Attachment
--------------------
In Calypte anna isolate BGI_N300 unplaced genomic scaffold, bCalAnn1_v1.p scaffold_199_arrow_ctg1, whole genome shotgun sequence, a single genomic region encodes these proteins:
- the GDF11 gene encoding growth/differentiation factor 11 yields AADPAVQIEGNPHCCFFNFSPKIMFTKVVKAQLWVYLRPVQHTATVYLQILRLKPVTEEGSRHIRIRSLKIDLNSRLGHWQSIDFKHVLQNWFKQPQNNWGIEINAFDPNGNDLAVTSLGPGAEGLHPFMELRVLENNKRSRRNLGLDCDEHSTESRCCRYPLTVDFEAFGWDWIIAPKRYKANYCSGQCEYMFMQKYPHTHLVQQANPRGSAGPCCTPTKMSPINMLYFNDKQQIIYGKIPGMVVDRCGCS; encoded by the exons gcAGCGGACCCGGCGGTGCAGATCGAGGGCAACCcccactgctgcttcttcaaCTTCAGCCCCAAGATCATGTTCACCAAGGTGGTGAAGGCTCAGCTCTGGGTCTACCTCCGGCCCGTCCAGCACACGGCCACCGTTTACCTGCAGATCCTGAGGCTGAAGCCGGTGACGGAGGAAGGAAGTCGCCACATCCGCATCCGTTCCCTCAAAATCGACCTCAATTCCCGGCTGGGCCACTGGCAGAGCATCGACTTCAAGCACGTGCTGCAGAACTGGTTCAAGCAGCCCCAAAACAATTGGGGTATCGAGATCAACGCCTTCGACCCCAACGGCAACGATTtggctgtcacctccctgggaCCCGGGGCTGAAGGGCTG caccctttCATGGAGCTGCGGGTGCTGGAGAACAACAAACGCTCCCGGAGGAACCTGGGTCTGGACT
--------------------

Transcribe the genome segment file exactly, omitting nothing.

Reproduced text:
In Calypte anna isolate BGI_N300 unplaced genomic scaffold, bCalAnn1_v1.p scaffold_199_arrow_ctg1, whole genome shotgun sequence, a single genomic region encodes these proteins:
- the GDF11 gene encoding growth/differentiation factor 11 yields AADPAVQIEGNPHCCFFNFSPKIMFTKVVKAQLWVYLRPVQHTATVYLQILRLKPVTEEGSRHIRIRSLKIDLNSRLGHWQSIDFKHVLQNWFKQPQNNWGIEINAFDPNGNDLAVTSLGPGAEGLHPFMELRVLENNKRSRRNLGLDCDEHSTESRCCRYPLTVDFEAFGWDWIIAPKRYKANYCSGQCEYMFMQKYPHTHLVQQANPRGSAGPCCTPTKMSPINMLYFNDKQQIIYGKIPGMVVDRCGCS; encoded by the exons gcAGCGGACCCGGCGGTGCAGATCGAGGGCAACCcccactgctgcttcttcaaCTTCAGCCCCAAGATCATGTTCACCAAGGTGGTGAAGGCTCAGCTCTGGGTCTACCTCCGGCCCGTCCAGCACACGGCCACCGTTTACCTGCAGATCCTGAGGCTGAAGCCGGTGACGGAGGAAGGAAGTCGCCACATCCGCATCCGTTCCCTCAAAATCGACCTCAATTCCCGGCTGGGCCACTGGCAGAGCATCGACTTCAAGCACGTGCTGCAGAACTGGTTCAAGCAGCCCCAAAACAATTGGGGTATCGAGATCAACGCCTTCGACCCCAACGGCAACGATTtggctgtcacctccctgggaCCCGGGGCTGAAGGGCTG caccctttCATGGAGCTGCGGGTGCTGGAGAACAACAAACGCTCCCGGAGGAACCTGGGTCTGGACT